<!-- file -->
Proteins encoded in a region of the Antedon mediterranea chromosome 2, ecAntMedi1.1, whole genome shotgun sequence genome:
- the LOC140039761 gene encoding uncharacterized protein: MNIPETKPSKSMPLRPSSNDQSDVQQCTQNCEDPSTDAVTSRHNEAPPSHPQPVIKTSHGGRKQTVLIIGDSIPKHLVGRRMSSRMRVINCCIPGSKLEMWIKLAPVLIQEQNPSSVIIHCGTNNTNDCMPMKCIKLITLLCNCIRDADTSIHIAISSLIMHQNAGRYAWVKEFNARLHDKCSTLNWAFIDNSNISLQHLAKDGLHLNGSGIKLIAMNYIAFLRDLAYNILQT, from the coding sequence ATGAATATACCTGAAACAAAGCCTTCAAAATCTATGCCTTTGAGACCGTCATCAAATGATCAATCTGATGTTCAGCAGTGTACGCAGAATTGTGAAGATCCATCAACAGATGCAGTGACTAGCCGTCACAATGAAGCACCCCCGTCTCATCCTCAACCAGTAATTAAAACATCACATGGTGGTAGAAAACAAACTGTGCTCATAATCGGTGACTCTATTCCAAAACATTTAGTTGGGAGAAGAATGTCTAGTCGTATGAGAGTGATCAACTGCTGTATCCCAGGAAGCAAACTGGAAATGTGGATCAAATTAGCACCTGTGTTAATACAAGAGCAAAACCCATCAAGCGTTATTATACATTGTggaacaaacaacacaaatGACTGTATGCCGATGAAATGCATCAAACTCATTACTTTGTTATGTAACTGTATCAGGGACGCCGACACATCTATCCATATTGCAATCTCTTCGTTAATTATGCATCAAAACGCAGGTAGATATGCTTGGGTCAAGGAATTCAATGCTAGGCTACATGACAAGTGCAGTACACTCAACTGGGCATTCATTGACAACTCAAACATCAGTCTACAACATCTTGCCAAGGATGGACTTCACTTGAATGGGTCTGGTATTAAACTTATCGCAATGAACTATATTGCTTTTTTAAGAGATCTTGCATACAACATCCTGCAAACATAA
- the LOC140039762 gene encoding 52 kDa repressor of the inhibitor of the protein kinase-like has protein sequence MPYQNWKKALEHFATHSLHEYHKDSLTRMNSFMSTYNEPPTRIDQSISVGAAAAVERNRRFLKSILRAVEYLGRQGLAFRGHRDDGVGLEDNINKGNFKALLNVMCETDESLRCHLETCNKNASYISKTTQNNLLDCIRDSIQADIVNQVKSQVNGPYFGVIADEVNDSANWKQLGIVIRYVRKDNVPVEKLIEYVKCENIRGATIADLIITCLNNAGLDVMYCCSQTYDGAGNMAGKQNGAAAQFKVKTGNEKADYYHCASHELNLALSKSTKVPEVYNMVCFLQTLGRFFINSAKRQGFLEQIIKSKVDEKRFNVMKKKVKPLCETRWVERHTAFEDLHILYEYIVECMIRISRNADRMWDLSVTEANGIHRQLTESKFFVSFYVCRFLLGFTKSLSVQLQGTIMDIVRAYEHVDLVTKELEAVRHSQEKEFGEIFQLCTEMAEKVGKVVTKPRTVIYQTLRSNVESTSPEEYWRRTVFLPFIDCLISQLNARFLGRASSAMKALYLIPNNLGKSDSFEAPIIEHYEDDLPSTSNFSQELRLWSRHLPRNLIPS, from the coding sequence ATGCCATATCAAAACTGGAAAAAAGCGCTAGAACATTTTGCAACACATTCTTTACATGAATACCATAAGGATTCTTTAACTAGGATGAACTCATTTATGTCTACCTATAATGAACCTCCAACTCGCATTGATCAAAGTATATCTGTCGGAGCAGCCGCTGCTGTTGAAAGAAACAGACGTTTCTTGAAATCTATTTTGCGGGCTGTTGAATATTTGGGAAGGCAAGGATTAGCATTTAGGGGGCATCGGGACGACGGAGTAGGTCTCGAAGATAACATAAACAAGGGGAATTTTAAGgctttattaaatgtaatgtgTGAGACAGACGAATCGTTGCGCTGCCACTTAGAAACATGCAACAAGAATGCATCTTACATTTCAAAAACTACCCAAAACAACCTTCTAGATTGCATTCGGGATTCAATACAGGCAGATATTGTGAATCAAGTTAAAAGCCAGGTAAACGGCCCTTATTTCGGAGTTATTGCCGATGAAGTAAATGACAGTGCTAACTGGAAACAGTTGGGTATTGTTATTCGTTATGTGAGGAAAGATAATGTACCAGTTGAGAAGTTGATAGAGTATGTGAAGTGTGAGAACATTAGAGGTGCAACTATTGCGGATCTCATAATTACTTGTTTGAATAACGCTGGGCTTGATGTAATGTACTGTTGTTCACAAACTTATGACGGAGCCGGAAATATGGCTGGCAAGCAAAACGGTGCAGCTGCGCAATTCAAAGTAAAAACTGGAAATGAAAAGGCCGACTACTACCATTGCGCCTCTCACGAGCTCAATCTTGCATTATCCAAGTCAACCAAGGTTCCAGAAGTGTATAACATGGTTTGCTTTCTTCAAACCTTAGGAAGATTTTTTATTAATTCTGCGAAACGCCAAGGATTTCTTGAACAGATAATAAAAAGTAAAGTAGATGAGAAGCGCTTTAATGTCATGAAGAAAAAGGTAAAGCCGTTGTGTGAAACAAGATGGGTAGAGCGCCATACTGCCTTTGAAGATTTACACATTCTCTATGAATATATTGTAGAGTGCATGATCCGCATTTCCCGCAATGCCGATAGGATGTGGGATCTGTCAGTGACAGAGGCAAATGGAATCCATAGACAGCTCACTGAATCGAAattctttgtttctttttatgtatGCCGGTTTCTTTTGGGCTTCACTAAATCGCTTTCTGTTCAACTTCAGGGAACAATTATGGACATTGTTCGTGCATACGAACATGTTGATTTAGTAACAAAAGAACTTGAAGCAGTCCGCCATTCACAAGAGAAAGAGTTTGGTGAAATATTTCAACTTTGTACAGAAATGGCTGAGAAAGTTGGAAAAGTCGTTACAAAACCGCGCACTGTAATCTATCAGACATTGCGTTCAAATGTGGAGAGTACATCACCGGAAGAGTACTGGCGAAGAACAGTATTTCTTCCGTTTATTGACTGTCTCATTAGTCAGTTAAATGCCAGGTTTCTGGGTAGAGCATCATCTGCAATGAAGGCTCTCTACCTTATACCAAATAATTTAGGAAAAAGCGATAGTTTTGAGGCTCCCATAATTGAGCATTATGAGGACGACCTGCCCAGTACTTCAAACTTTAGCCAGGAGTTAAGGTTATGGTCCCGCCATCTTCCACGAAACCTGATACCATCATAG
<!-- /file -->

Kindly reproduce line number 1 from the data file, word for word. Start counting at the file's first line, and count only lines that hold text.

Proteins encoded in a region of the Antedon mediterranea chromosome 2, ecAntMedi1.1, whole genome shotgun sequence genome: